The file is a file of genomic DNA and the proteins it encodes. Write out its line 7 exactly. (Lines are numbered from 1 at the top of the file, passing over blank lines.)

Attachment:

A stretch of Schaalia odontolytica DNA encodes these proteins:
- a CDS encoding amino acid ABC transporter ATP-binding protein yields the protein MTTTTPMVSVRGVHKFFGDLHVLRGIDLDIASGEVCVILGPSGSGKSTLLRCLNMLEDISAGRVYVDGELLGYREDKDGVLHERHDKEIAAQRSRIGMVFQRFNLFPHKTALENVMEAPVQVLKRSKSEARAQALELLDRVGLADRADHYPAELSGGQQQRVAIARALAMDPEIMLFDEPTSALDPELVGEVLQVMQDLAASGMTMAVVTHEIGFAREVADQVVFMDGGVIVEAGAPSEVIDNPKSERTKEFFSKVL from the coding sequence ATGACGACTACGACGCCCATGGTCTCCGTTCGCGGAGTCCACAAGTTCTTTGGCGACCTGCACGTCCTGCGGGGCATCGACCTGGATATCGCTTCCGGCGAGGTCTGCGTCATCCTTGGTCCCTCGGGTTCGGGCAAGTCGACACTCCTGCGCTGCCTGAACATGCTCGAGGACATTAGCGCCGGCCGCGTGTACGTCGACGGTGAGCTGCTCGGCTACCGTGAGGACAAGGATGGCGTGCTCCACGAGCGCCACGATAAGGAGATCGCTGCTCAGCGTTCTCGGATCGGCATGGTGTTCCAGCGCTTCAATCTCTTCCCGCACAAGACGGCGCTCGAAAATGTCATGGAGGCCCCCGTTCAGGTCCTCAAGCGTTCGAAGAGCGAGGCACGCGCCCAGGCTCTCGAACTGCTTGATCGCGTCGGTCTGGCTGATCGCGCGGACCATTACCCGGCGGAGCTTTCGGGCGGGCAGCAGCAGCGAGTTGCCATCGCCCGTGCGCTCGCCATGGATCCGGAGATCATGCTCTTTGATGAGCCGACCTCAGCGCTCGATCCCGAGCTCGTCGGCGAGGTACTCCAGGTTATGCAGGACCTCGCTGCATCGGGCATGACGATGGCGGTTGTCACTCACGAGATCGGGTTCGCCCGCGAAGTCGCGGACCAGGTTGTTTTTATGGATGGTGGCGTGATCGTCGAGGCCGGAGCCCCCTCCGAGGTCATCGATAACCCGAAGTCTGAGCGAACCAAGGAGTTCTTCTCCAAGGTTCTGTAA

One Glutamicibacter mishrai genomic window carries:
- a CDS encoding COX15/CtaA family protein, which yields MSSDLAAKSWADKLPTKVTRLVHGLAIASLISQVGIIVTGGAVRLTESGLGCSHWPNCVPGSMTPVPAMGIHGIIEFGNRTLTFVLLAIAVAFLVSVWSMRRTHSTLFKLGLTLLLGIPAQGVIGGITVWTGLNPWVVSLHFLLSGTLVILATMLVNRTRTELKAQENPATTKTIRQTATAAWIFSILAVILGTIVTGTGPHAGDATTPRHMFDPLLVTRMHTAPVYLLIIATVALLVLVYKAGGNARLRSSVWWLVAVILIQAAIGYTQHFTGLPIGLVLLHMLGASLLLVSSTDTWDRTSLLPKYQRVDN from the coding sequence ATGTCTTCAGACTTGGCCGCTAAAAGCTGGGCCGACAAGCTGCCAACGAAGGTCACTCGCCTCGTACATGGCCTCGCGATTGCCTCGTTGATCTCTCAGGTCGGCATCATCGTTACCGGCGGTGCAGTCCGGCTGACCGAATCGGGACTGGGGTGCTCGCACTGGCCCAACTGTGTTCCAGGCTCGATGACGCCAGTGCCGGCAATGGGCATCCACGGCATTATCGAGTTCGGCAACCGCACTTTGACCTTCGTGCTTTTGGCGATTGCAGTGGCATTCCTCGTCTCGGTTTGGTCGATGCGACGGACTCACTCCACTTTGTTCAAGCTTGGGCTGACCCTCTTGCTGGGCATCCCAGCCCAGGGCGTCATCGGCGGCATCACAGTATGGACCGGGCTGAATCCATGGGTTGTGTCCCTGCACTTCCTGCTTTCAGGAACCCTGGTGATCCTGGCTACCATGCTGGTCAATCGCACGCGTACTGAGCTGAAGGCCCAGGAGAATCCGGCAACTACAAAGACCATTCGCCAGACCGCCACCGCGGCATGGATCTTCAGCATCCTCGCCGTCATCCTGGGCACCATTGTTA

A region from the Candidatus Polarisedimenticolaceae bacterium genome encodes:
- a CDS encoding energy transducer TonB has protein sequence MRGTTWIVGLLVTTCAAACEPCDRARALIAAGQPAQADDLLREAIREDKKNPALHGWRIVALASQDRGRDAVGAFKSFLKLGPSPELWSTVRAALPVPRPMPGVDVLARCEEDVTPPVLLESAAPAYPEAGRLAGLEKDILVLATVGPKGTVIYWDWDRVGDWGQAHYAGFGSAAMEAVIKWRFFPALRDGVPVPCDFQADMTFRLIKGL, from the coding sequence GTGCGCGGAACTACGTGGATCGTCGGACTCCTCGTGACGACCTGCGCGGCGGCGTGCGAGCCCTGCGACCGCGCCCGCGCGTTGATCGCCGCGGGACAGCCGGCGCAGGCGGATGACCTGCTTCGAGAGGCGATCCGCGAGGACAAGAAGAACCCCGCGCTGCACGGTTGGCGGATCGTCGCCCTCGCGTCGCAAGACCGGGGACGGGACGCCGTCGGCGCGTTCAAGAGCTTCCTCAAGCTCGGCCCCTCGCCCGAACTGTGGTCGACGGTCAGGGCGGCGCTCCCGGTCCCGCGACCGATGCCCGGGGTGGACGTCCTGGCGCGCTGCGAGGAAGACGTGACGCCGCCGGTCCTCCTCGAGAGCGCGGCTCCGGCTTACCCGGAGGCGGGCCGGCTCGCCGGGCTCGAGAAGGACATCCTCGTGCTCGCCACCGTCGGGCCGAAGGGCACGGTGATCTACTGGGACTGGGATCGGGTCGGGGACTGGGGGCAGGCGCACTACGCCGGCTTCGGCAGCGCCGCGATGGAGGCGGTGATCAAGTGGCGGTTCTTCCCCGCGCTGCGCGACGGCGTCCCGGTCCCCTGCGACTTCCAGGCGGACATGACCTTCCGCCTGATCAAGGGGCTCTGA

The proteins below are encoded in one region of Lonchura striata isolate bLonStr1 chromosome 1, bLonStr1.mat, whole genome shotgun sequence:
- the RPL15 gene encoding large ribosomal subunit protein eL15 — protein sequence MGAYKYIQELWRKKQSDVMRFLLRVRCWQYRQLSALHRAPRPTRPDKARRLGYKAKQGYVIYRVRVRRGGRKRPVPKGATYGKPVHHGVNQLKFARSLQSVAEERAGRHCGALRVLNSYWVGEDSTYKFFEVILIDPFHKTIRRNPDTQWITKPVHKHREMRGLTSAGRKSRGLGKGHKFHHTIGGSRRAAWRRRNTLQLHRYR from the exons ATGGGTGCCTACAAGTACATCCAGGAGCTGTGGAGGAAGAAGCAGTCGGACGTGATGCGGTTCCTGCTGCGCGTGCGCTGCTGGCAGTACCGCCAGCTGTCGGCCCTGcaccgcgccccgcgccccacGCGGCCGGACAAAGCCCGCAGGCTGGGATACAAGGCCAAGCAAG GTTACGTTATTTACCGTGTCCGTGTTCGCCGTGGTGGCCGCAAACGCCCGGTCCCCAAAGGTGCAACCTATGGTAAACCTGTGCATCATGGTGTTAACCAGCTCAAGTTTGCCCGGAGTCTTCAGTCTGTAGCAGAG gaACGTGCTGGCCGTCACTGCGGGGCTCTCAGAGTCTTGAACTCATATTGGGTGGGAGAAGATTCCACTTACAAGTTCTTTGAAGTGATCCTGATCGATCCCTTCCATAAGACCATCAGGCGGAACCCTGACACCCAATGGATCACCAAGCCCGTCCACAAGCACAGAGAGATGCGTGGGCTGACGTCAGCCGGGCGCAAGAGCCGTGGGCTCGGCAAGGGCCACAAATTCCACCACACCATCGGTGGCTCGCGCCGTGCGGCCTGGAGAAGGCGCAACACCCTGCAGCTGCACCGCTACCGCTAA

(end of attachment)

The proteins below are encoded in one region of Lonchura striata isolate bLonStr1 chromosome 1, bLonStr1.mat, whole genome shotgun sequence: